Do the endings of books affect your rating or overall opinion?

In short - YES! Definitely. 

 If something happens at the end of a book that I really can’t stomach then I do try to step away and rate the book overall - however often this will still bring the book down a half star or more. The same way that a good ending can possibly increase the stars I rate a book. 

 Because I don’t give a ‘technical rating’ but rather rate on a gut feel and the overall enjoyment of a book, a bad ending has a really negative impact on my rating and I can recall a couple of times when I’ve really had to NOT rate a book immediately but rather try to step back to digest it a little more and see how the flavour matures in my brain. ;) 

 I do have to clarify though that if the plot is headed in a direction I didn’t think it would or if characters I shipped don’t work out - THIS doesn’t normally change my rating. But bad endings are bad endings!

That depends! If the ride was wonderful, a little jerky end isn’t too bad and I don’t think it would affect my ratings but I ABSOLUTELY HATE it when there is no closure to mysteries. Like I’ve read a couple of books where the author builds up this huge suspense but never gives the answers! Sometimes it’s worse when the author does provide an answer but a really unrealistic ones. 

 I never lower my ratings because of cliffhangers in series. It’s a series! Authors have cliffhangers so we’ll pick up the next book. BUT I don’t like it when authors force in a cliffhanger. That might affect my rating as forcing in an event in a rough manner translates into bad plotting. Also if there is this super huge series with so much going on and even at the end of the series there are no explanations. ANNOYING AND DISAPPOINTING.  

But even in the cases where I do lower my ratings due to the ending it’s not much. At the most I might lower it on star/heart; not more than that! But I certainly do mention my disappointment in the review.

How long should a review be?

I’m really starting to see that I’m more of a ‘fly-by-the-seat-of-my-pants’ blogger and reviewer. I’m not very formulaic with ANYTHING! I don’t have a set system of ratings, nor do I have a set layout for my reviews! This means that a review might be anywhere from a couple of paragraphs long up to - well, whenever I decide I should really be more concise because it’s getting ridiculous!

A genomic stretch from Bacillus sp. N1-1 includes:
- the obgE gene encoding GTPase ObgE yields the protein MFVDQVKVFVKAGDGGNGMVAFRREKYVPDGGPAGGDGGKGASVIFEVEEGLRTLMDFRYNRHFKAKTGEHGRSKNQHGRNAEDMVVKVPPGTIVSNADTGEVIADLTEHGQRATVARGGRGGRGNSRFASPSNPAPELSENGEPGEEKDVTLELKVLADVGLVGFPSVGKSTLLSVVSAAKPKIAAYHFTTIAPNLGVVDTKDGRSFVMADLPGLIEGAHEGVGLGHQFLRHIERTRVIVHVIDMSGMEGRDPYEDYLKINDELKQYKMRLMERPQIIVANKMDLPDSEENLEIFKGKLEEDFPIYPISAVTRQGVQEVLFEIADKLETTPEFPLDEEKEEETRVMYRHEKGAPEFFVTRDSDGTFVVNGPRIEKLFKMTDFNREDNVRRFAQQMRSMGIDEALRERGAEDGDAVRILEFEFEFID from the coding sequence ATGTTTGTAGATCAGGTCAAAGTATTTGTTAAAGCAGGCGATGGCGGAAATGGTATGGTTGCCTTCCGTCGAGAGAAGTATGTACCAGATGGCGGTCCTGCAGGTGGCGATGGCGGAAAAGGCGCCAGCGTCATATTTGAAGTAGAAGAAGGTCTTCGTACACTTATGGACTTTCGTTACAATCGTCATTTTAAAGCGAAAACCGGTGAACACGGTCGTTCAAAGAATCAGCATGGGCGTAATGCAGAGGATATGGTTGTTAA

Unless I’m really interested in a book and or really want to see what other people have said about it (confession time!!!) I kind of scan the review to look for the important parts. Just to clarify - if I come to your blog and comment on a review - I’ve read the whole thing, but when I’m browsing on Goodreads to check out books I want to add to my TBR or something I”m not going to sit and read hundreds of pages of reviews!

TRICKY TRICKY QUESTION! I don’t think there’s a specific length? But I sure as hell wouldn’t be able to read a review that goes on and on like Jack’s beanstalk! BUT that doesn’t mean I’ll be satisfied with a two line review either. I think the trick is to find the perfect line in between (I know that’s not helpful!) 

 I have a particular format for writing reviews that works well for me and keeps my reviews a somewhat similar length. I split my review up into 6 parts - CHARACTERS, PLOT, WRITING, WHAT I LIKED, WHAT I DIDN’T LIKE, CONCLUSION. The last three are there to give readers a quick overview of important points and my overall feelings towards the book. I know people might be busy and they just want to know how I liked the book and these three totally help!

If you'd like to read my answers, hop over to their collab posts! : 

 We hope you’ve enjoyed Part 8 in our series of discussion posts! Please talk to us and let us know YOUR answers below. What do you think of our responses? If you have any specific questions you’d like us to address in the future, please let us know in the comments section below. Stay tuned for next week’s questions!